Reviewed by Annabel
When I read Gayle Forman’s debut novel If I Stay back in 2009, the juggernaut that is today’s YA book industry was in its relative infancy. Being in my late forties, I was also new to reading books for teens having gone straight from books for children to those for adults when I was a child. As my daughter was nearing ten then I started to read some so we could talk about them when she was older, as she is now.
If I stay, being the first YA book I read back then, was a revelation. It’s a family drama about a seventeen year old promising cellist on the brink of life who is critically injured in a car accident and is instead on the brink of death. The characters were wonderful and I cried buckets! It intelligently explored its central dilemma, as Jodi Picoult does in her issue-based novels, but through the eyes of teenagers, and tellingly, never gave up hope.
Years have gone by and in between Forman has written several more novels (which I haven’t had time to read). Would her latest, I was here, have a similar effect on me?
If you read the blurb, you’ll come to the book forearmed – but it was still a shock to turn to page one and see this:
The day after Meg died, I received this letter:
I regret to inform you that I have had to take my own life. This decision has been a long time coming, and was mine alone to make. I know it will cause you pain, and for that I am sorry, but please know that I needed to end my own pain. This has nothing to do with you and everything to do with me. It’s not your fault.
She emailed copies of the letter to her parents and to me, and to the Tacoma police department, along with another note informing them which motel she was at, which room she was in, what poison she had ingested, and how her body should be safely handled. On the pillow at the motel room was another note – instructing the main to call the police and not touch her body – along with a fifty-dollar tip.
She sent the emails on a time delay. So that she would be long gone by the time we received them.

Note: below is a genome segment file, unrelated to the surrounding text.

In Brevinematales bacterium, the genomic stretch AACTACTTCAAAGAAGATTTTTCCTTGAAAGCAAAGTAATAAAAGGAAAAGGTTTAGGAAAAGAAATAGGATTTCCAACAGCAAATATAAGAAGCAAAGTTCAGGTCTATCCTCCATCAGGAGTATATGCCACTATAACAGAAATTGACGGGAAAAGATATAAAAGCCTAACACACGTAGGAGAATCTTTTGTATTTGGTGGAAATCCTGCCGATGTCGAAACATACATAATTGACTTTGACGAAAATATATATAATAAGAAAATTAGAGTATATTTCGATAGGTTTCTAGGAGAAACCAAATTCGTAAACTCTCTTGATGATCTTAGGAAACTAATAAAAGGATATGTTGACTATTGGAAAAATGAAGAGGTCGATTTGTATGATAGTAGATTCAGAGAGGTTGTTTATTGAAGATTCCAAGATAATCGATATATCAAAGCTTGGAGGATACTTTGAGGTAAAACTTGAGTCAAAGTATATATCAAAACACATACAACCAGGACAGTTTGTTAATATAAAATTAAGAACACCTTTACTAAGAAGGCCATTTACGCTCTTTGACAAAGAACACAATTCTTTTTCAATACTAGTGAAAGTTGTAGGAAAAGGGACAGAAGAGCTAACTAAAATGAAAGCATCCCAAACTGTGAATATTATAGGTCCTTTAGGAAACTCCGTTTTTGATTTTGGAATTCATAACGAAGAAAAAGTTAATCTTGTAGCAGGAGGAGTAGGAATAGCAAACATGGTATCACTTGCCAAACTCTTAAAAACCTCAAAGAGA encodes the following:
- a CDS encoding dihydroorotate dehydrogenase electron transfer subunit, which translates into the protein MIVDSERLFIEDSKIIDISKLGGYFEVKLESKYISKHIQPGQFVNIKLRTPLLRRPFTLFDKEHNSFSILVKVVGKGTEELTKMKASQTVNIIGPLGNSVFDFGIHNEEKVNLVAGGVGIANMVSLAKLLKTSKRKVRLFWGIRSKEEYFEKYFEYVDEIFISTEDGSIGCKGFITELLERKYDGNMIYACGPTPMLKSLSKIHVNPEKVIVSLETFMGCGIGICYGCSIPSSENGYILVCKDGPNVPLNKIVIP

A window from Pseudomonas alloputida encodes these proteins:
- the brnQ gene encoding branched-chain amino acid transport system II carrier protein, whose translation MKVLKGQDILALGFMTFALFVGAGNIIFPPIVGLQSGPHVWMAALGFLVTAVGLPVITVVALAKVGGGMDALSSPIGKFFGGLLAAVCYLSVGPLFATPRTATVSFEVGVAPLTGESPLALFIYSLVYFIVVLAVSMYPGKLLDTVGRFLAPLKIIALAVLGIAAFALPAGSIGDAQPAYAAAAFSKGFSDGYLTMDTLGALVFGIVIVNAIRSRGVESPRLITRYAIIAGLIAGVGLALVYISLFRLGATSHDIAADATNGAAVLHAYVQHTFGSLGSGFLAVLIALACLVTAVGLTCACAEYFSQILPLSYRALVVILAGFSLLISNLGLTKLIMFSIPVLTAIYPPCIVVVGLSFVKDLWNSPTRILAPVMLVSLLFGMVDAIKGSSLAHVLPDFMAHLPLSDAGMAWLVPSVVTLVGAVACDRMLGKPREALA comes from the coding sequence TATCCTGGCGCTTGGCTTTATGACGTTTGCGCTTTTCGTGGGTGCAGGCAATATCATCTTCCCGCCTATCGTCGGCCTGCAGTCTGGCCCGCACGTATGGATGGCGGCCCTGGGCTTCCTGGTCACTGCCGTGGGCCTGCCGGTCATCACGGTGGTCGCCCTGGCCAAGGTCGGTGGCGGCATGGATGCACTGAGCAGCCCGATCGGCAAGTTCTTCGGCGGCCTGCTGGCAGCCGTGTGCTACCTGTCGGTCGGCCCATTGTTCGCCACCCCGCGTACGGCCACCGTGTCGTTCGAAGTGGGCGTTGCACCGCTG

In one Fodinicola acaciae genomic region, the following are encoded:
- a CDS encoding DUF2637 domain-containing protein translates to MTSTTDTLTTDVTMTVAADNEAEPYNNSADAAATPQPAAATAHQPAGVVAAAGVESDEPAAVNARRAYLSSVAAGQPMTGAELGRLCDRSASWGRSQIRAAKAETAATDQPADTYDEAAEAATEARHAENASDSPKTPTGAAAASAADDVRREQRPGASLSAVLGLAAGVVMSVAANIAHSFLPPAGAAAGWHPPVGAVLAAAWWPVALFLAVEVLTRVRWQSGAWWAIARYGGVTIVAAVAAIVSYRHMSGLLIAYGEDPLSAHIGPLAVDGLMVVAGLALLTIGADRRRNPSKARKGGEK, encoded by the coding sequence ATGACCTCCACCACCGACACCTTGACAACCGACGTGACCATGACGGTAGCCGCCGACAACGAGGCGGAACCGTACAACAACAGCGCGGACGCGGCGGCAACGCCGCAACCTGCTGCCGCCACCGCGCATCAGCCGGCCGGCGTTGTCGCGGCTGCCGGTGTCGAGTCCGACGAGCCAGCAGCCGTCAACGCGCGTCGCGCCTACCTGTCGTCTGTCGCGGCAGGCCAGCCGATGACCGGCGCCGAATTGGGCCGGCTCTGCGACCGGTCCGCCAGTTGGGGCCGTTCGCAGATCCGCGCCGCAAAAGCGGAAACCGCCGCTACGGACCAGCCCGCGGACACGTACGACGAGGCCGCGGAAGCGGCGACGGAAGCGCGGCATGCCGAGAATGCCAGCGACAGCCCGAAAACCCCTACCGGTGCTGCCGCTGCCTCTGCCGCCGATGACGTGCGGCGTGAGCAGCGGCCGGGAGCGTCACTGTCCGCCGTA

Meg and Cody had been best friends for years, all the way through school. This year, when Meg went off to university at Tacoma on a scholarship, was the first time they’d been separated. Cody, whose single parent mum couldn’t afford any fees, shelved her plans and became a cleaner instead. Naturally perhaps, being apart like this had led to the first slight cracks in their friendship, but Cody had had no inkling at all that Meg would commit this irrevocable act.
The whole town is shocked by it. There are endless vigils, prayer meetings and memorial services – it’s not until Meg’s parents ask Cody if she wouldn’t mind going to Tacoma for them to pack up Meg’s things in the house she had shared, that Cody is forced to take stock.
It is when Cody gets there that she realizes she knew Meg less well than she thought. Meg’s plan had been so thorough that she, the messiest girl in the world, had left her room all spruce with clothes neatly piled up. It’s not until Cody finds Meg’s laptop and can’t resist checking to see ‘that’ email. She then sees others which raise questions, making Cody feel that something is very, very wrong. Firstly, there’s the chain of messages from when Meg and one-time boyfriend Ben broke up. Then, there are some encrypted files that didn’t get deleted and show that Meg had been talking on the wrong kind of forums. Cody is going to need help to understand what happened so she can come to terms with Meg’s death. Luckily Meg’s housemate Harry is a computer geek, and then there’s Ben.
Adding the mystery element to the heartbreak of Meg’s tragic suicide and the grief on all sides, together with later romance, made this novel absolutely unputdownable. I read it in one sitting and cried again in several places. As the awfulness of what had happened became clear, my sadness turned to horror. What is worse, as Forman makes clear in an author’s note at the end, the genesis of the novel came from a real case. Thankfully, numbers to call and some links for good advice for teens and their parents are also included (UK numbers in the UK edition).
It doesn’t give anything away to say that there is light at the end of the tunnel of this novel. Despite its depressing opening and the horrors of Cody’s investigations, it is important to show its prime readership that you can come through trauma and grief of this kind, being the ones left behind, and Cody’s changing focus in narrating the story clearly shows her emotional progress.
As attitudes towards mental illness improve in our society, novels like this can play a part in helping us all talk about it. This is the first YA one I’ve read in which someone actually did kill themselves though, it is more usual for suicide attempts in novels to fail, (as in Plath’s The Bell Jar of course). Anyone who enjoyed Stephen Chbosky’s The Perks of Being a Wallflower will find much to appreciate here, as will Jodi Picoult fans of issue-based drama. You do need to be a brave reader to take this book on though and, due to a little sex and swearing, I’d suggest 14+.
Annabel is one of the editors of Shiny New Books, and is proud to read YA books.
Gayle Forman, I was here (Simon & Shuster, London, 2015). ISBN 97801471124396, paperback original, 288 pages.
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